c 1 introduction to programming and the c language

c 1 introduction to programming and the c language


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and the C# language 
212 
Dictionary<K,V> and SortedDictionary<K,V>
Exam50
User defined key
In a dictionary the type for both key and value may be anything \u2013 almost. Consider the following type:
public class Name
{
private	string	firstname;
private string lastname;
public	Name(string	firstname,	string	lastname)
{
this.firstname	=	firstname;
this.lastname = lastname;
}
public override string ToString()
{
return	firstname	+	&quot;	&quot;	+	lastname;
}
}
Consider then a dictionary that has the type Name as key:
static void Main(string[] args)
{
Dictionary<Name, string> map = new Dictionary<Name, string>();
map.Add(new Name(&quot;Knud&quot;, &quot;Madsen&quot;), &quot;Konge&quot;);
map.Add(new Name(&quot;Gudrun&quot;, &quot;Jensen&quot;), &quot;Heks&quot;);
map.Add(new Name(&quot;Svend&quot;, &quot;Andersen&quot;), &quot;Kriger&quot;);
map.Add(new Name(&quot;Olga&quot;, &quot;Olesen&quot;), &quot;Spåkone&quot;);
map.Add(new Name(&quot;Gudrun&quot;, &quot;Jensen&quot;), &quot;Sin mands kone&quot;);
Print(map);
}
static void Print(Dictionary<Name, string> map)
{
for (int i = 0; i < map.Count; ++i) Console.WriteLine(map.ElementAt(i));
Console.WriteLine(&quot;-----------------&quot;);
}
Note that the program can be translated and executed, but the result is not as expected as key Gudrun 
Jensen occurs twice:
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C# 1 Introduction to programming and the C# language 
213 
Dictionary<K,V> and SortedDictionary<K,V>
The reason is that the type Name not overrides GetHashCode(). As mentioned builds a dictionary of a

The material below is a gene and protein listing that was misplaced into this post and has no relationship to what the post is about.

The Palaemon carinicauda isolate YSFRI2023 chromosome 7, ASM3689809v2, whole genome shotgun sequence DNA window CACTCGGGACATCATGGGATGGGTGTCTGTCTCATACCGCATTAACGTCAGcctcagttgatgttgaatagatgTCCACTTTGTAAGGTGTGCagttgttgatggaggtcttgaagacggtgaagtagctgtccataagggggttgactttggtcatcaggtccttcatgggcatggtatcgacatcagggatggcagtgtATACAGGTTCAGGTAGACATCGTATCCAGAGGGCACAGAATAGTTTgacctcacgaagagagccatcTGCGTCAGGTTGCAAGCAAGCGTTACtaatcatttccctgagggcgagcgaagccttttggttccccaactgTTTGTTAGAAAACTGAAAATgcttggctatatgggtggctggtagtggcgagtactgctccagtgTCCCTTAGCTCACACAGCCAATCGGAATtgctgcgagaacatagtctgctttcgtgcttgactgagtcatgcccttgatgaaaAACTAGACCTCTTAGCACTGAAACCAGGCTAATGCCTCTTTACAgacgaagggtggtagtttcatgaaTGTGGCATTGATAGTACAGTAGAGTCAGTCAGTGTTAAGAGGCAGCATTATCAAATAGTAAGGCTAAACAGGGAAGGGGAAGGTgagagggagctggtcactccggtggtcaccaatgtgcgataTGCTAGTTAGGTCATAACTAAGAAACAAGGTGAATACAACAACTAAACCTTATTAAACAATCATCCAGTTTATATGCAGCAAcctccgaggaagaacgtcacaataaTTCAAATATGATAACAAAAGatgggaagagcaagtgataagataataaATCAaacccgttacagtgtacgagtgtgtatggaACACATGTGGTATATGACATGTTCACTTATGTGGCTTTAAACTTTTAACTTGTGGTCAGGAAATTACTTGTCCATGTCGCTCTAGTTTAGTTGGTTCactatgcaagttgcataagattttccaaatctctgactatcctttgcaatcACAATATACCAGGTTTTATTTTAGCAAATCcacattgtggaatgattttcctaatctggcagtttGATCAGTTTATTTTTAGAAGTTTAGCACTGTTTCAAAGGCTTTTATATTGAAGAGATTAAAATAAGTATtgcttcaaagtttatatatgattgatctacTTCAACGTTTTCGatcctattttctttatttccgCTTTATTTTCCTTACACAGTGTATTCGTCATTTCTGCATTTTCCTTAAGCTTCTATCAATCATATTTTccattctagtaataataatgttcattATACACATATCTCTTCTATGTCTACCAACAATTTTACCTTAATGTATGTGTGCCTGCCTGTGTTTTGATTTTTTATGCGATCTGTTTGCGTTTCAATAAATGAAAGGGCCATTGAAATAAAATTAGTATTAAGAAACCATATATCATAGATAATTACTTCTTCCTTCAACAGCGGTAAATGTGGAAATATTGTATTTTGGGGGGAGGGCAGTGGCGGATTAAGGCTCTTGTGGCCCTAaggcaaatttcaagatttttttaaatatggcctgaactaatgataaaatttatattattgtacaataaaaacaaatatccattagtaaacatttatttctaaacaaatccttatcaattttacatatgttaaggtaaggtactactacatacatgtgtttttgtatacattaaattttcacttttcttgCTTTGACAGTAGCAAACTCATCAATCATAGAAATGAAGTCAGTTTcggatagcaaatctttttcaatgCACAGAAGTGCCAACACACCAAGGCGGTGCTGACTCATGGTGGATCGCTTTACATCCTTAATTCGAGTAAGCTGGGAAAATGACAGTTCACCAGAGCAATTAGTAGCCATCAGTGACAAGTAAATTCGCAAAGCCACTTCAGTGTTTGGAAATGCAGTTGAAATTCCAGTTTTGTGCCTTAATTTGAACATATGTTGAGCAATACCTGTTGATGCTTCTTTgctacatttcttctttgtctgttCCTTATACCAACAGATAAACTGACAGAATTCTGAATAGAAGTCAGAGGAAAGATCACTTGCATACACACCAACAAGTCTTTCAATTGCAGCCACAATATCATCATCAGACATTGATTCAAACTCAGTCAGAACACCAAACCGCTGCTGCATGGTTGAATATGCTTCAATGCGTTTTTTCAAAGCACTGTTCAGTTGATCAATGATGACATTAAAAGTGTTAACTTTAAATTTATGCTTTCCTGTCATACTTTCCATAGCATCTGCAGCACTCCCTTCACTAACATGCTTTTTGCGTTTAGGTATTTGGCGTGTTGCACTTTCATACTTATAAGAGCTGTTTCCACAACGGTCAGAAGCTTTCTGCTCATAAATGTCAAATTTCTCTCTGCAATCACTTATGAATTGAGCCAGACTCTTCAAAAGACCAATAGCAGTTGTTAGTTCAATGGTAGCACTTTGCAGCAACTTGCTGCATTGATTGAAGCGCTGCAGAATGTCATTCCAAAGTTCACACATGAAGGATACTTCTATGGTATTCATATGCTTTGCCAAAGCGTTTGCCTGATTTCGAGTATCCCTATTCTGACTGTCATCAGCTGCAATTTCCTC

hash function to calculate the individual elements position, which in turn uses this type\u2019s GetHashCode() 
method. The key type must then always override GetHashCode():
public class Name
{
...
public override int GetHashCode()
{
return	firstname.GetHashCode()	+	lastname.GetHashCode();
}
}
Exam51
A sorted dictionary
A dictionary generally guarantees nothing about how the elements are arranged and in which order 
they are meet at a traversal of the structure. In contrast, a SortedDictionary is a dictionary, where the 
elements are sorted by key order:
static void Main()
{
SortedDictionary<string, string> map = new SortedDictionary<string, string>();
map.Add(&quot;Knud&quot;, &quot;Konge&quot;);
map.Add(&quot;Gudrun&quot;, &quot;Heks&quot;);
map.Add(&quot;Svend&quot;, &quot;Kriger&quot;);
map.Add(&quot;Olga&quot;, &quot;Spåkone&quot;);
map.Add(&quot;Valdemar&quot;, &quot;Skarpretter&quot;);
map.Add(&quot;Abelone&quot;, &quot;Klog kone&quot;);
foreach (string navn in map.Keys) Console.WriteLine(&quot;{0}, {1}&quot;, navn, map[navn]);
}
That is, the result is ordered by the key which is name and note that this is not the same order as objects 
are added to the structure.
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C# 1 Introduction to programming and the C# language 
214 
Dictionary<K,V> and SortedDictionary<K,V>
Exam52
Comparable keys
The following can\u2019t be executed (you get an exception):
static void Test11()
{
SortedDictionary<Name, string> map = new SortedDictionary<Name, string>();
map.Add(new Navn(&quot;Knud&quot;, &quot;Madsen&quot;), &quot;Konge&quot;);
map.Add(new Navn(&quot;Gudrun&quot;, &quot;Jensen&quot;), &quot;Heks&quot;);
map.Add(new Navn(&quot;Svend&quot;, &quot;Andersen&quot;), &quot;Kriger&quot;);
map.Add(new Navn(&quot;Olga&quot;, &quot;Olesen&quot;), &quot;Spåkone&quot;);
foreach (Navn navn in map.Keys) Console.WriteLine(&quot;{0}, {1}&quot;, navn, map[navn]);
}
In order that the keys can be sorted, they must be comparable and it will say that the key type must 
implement the IComparable interface:
public class Name : IComparable<Name>
{
...
public int CompareTo(Name name)
{
if (lastname.CompareTo(name.lastname) == 0)
return	firstname.CompareTo(name.firstname);